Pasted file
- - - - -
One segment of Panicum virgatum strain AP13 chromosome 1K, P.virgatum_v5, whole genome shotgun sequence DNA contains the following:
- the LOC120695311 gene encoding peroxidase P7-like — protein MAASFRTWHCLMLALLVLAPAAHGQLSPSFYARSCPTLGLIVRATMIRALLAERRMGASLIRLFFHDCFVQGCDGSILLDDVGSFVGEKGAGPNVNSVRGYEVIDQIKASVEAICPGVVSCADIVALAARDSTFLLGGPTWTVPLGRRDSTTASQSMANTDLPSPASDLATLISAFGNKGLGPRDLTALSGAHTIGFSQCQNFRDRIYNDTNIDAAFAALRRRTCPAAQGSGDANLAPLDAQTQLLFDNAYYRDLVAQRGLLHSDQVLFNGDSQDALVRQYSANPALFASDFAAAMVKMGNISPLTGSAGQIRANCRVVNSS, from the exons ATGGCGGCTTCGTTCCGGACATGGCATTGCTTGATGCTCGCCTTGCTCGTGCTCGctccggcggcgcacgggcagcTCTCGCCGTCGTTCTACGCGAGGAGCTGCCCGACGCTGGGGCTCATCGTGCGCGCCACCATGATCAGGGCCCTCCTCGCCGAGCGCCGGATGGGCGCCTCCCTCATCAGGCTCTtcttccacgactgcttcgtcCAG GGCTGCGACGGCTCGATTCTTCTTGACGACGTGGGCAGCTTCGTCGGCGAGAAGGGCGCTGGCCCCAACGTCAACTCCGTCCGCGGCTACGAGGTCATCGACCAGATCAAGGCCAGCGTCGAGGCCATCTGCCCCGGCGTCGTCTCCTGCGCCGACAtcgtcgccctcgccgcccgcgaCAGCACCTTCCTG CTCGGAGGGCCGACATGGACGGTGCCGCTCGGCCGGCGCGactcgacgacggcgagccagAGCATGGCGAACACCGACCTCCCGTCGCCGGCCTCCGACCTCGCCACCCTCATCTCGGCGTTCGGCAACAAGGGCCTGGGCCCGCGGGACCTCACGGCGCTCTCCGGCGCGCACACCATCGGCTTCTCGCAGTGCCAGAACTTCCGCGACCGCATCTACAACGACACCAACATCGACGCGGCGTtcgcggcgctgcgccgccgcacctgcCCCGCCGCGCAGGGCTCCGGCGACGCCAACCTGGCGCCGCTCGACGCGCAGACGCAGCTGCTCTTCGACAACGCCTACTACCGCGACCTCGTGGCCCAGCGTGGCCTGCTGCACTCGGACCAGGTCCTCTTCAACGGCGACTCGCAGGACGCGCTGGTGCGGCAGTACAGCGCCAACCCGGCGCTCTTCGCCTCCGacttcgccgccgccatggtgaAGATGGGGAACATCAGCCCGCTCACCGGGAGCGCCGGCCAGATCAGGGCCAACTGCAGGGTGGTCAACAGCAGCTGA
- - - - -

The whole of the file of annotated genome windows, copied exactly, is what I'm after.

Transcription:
One segment of Panicum virgatum strain AP13 chromosome 1K, P.virgatum_v5, whole genome shotgun sequence DNA contains the following:
- the LOC120695311 gene encoding peroxidase P7-like — protein MAASFRTWHCLMLALLVLAPAAHGQLSPSFYARSCPTLGLIVRATMIRALLAERRMGASLIRLFFHDCFVQGCDGSILLDDVGSFVGEKGAGPNVNSVRGYEVIDQIKASVEAICPGVVSCADIVALAARDSTFLLGGPTWTVPLGRRDSTTASQSMANTDLPSPASDLATLISAFGNKGLGPRDLTALSGAHTIGFSQCQNFRDRIYNDTNIDAAFAALRRRTCPAAQGSGDANLAPLDAQTQLLFDNAYYRDLVAQRGLLHSDQVLFNGDSQDALVRQYSANPALFASDFAAAMVKMGNISPLTGSAGQIRANCRVVNSS, from the exons ATGGCGGCTTCGTTCCGGACATGGCATTGCTTGATGCTCGCCTTGCTCGTGCTCGctccggcggcgcacgggcagcTCTCGCCGTCGTTCTACGCGAGGAGCTGCCCGACGCTGGGGCTCATCGTGCGCGCCACCATGATCAGGGCCCTCCTCGCCGAGCGCCGGATGGGCGCCTCCCTCATCAGGCTCTtcttccacgactgcttcgtcCAG GGCTGCGACGGCTCGATTCTTCTTGACGACGTGGGCAGCTTCGTCGGCGAGAAGGGCGCTGGCCCCAACGTCAACTCCGTCCGCGGCTACGAGGTCATCGACCAGATCAAGGCCAGCGTCGAGGCCATCTGCCCCGGCGTCGTCTCCTGCGCCGACAtcgtcgccctcgccgcccgcgaCAGCACCTTCCTG CTCGGAGGGCCGACATGGACGGTGCCGCTCGGCCGGCGCGactcgacgacggcgagccagAGCATGGCGAACACCGACCTCCCGTCGCCGGCCTCCGACCTCGCCACCCTCATCTCGGCGTTCGGCAACAAGGGCCTGGGCCCGCGGGACCTCACGGCGCTCTCCGGCGCGCACACCATCGGCTTCTCGCAGTGCCAGAACTTCCGCGACCGCATCTACAACGACACCAACATCGACGCGGCGTtcgcggcgctgcgccgccgcacctgcCCCGCCGCGCAGGGCTCCGGCGACGCCAACCTGGCGCCGCTCGACGCGCAGACGCAGCTGCTCTTCGACAACGCCTACTACCGCGACCTCGTGGCCCAGCGTGGCCTGCTGCACTCGGACCAGGTCCTCTTCAACGGCGACTCGCAGGACGCGCTGGTGCGGCAGTACAGCGCCAACCCGGCGCTCTTCGCCTCCGacttcgccgccgccatggtgaAGATGGGGAACATCAGCCCGCTCACCGGGAGCGCCGGCCAGATCAGGGCCAACTGCAGGGTGGTCAACAGCAGCTGA